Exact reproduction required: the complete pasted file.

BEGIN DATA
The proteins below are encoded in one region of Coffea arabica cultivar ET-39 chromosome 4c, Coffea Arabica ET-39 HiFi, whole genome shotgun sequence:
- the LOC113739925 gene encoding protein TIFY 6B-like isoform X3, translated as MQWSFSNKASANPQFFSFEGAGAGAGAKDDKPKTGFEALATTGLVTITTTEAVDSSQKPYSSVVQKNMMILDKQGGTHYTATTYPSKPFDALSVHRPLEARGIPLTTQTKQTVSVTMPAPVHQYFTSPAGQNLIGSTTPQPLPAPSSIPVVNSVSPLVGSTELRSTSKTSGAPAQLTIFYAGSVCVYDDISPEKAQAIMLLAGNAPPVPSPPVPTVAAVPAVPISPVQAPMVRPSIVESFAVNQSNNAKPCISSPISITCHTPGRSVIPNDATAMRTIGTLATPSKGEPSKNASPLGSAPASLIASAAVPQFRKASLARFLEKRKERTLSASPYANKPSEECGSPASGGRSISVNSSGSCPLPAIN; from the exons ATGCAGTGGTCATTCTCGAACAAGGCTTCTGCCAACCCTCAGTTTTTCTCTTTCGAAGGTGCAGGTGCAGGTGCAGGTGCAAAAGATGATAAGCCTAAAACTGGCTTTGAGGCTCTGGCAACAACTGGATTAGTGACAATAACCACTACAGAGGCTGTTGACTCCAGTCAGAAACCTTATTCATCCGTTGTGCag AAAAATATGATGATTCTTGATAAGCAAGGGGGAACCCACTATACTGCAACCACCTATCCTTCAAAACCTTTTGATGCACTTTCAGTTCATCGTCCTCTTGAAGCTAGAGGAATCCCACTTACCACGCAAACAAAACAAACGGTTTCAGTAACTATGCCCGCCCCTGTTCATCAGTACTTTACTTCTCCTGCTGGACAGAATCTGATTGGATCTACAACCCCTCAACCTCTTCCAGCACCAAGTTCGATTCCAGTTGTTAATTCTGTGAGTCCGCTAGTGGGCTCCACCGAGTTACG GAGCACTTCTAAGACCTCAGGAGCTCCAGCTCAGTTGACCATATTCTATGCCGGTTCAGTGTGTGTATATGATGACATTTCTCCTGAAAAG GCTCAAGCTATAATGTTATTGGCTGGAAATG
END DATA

The proteins below are encoded in one region of Coffea arabica cultivar ET-39 chromosome 4c, Coffea Arabica ET-39 HiFi, whole genome shotgun sequence:
- the LOC113739925 gene encoding protein TIFY 6B-like isoform X3, translated as MQWSFSNKASANPQFFSFEGAGAGAGAKDDKPKTGFEALATTGLVTITTTEAVDSSQKPYSSVVQKNMMILDKQGGTHYTATTYPSKPFDALSVHRPLEARGIPLTTQTKQTVSVTMPAPVHQYFTSPAGQNLIGSTTPQPLPAPSSIPVVNSVSPLVGSTELRSTSKTSGAPAQLTIFYAGSVCVYDDISPEKAQAIMLLAGNAPPVPSPPVPTVAAVPAVPISPVQAPMVRPSIVESFAVNQSNNAKPCISSPISITCHTPGRSVIPNDATAMRTIGTLATPSKGEPSKNASPLGSAPASLIASAAVPQFRKASLARFLEKRKERTLSASPYANKPSEECGSPASGGRSISVNSSGSCPLPAIN; from the exons ATGCAGTGGTCATTCTCGAACAAGGCTTCTGCCAACCCTCAGTTTTTCTCTTTCGAAGGTGCAGGTGCAGGTGCAGGTGCAAAAGATGATAAGCCTAAAACTGGCTTTGAGGCTCTGGCAACAACTGGATTAGTGACAATAACCACTACAGAGGCTGTTGACTCCAGTCAGAAACCTTATTCATCCGTTGTGCag AAAAATATGATGATTCTTGATAAGCAAGGGGGAACCCACTATACTGCAACCACCTATCCTTCAAAACCTTTTGATGCACTTTCAGTTCATCGTCCTCTTGAAGCTAGAGGAATCCCACTTACCACGCAAACAAAACAAACGGTTTCAGTAACTATGCCCGCCCCTGTTCATCAGTACTTTACTTCTCCTGCTGGACAGAATCTGATTGGATCTACAACCCCTCAACCTCTTCCAGCACCAAGTTCGATTCCAGTTGTTAATTCTGTGAGTCCGCTAGTGGGCTCCACCGAGTTACG GAGCACTTCTAAGACCTCAGGAGCTCCAGCTCAGTTGACCATATTCTATGCCGGTTCAGTGTGTGTATATGATGACATTTCTCCTGAAAAG GCTCAAGCTATAATGTTATTGGCTGGAAATG